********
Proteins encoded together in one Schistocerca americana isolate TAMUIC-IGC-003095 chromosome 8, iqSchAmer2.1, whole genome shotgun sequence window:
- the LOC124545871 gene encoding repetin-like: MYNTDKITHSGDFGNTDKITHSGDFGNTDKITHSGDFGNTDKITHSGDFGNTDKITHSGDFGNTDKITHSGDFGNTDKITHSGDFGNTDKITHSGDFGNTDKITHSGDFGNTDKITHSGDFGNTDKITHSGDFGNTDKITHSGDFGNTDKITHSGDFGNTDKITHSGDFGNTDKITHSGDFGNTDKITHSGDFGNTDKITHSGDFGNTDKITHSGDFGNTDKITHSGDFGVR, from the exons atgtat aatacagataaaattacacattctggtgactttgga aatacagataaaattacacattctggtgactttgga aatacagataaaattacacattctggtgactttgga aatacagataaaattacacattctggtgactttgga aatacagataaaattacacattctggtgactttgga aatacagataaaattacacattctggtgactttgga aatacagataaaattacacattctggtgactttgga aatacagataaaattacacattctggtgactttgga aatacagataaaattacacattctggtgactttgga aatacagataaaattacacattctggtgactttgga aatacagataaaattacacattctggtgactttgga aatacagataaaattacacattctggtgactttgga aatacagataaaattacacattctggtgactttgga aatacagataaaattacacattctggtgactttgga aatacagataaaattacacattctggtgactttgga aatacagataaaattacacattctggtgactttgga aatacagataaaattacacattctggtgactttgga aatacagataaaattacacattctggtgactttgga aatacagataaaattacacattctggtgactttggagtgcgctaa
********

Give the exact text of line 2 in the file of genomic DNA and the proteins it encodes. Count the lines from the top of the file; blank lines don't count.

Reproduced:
- the LOC124545871 gene encoding repetin-like: MYNTDKITHSGDFGNTDKITHSGDFGNTDKITHSGDFGNTDKITHSGDFGNTDKITHSGDFGNTDKITHSGDFGNTDKITHSGDFGNTDKITHSGDFGNTDKITHSGDFGNTDKITHSGDFGNTDKITHSGDFGNTDKITHSGDFGNTDKITHSGDFGNTDKITHSGDFGNTDKITHSGDFGNTDKITHSGDFGNTDKITHSGDFGNTDKITHSGDFGNTDKITHSGDFGVR, from the exons atgtat aatacagataaaattacacattctggtgactttgga aatacagataaaattacacattctggtgactttgga aatacagataaaattacacattctggtgactttgga aatacagataaaattacacattctggtgactttgga aatacagataaaattacacattctggtgactttgga aatacagataaaattacacattctggtgactttgga aatacagataaaattacacattctggtgactttgga aatacagataaaattacacattctggtgactttgga aatacagataaaattacacattctggtgactttgga aatacagataaaattacacattctggtgactttgga aatacagataaaattacacattctggtgactttgga aatacagataaaattacacattctggtgactttgga aatacagataaaattacacattctggtgactttgga aatacagataaaattacacattctggtgactttgga aatacagataaaattacacattctggtgactttgga aatacagataaaattacacattctggtgactttgga aatacagataaaattacacattctggtgactttgga aatacagataaaattacacattctggtgactttgga aatacagataaaattacacattctggtgactttggagtgcgctaa